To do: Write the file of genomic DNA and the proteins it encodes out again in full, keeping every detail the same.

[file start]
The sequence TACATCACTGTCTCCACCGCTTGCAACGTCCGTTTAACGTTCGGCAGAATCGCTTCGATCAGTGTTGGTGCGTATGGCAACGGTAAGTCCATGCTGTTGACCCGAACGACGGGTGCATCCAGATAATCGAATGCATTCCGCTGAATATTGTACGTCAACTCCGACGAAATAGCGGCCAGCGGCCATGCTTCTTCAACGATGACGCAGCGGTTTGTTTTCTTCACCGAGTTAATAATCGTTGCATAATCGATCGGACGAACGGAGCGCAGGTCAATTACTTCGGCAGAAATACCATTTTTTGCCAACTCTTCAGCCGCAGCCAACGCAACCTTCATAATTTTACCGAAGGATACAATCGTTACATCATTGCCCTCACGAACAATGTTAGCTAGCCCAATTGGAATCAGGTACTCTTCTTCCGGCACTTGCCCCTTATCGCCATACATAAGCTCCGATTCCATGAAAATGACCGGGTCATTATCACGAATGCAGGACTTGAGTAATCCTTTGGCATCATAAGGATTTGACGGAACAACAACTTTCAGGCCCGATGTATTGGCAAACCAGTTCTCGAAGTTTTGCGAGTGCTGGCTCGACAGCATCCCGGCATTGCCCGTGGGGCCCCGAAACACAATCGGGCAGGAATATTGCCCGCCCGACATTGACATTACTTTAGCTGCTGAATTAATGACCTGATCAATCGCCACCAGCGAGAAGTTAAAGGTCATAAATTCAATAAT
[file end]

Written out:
The sequence TACATCACTGTCTCCACCGCTTGCAACGTCCGTTTAACGTTCGGCAGAATCGCTTCGATCAGTGTTGGTGCGTATGGCAACGGTAAGTCCATGCTGTTGACCCGAACGACGGGTGCATCCAGATAATCGAATGCATTCCGCTGAATATTGTACGTCAACTCCGACGAAATAGCGGCCAGCGGCCATGCTTCTTCAACGATGACGCAGCGGTTTGTTTTCTTCACCGAGTTAATAATCGTTGCATAATCGATCGGACGAACGGAGCGCAGGTCAATTACTTCGGCAGAAATACCATTTTTTGCCAACTCTTCAGCCGCAGCCAACGCAACCTTCATAATTTTACCGAAGGATACAATCGTTACATCATTGCCCTCACGAACAATGTTAGCTAGCCCAATTGGAATCAGGTACTCTTCTTCCGGCACTTGCCCCTTATCGCCATACATAAGCTCCGATTCCATGAAAATGACCGGGTCATTATCACGAATGCAGGACTTGAGTAATCCTTTGGCATCATAAGGATTTGACGGAACAACAACTTTCAGGCCCGATGTATTGGCAAACCAGTTCTCGAAGTTTTGCGAGTGCTGGCTCGACAGCATCCCGGCATTGCCCGTGGGGCCCCGAAACACAATCGGGCAGGAATATTGCCCGCCCGACATTGACATTACTTTAGCTGCTGAATTAATGACCTGATCAATCGCCACCAGCGAGAAGTTAAAGGTCATAAATTCAATAAT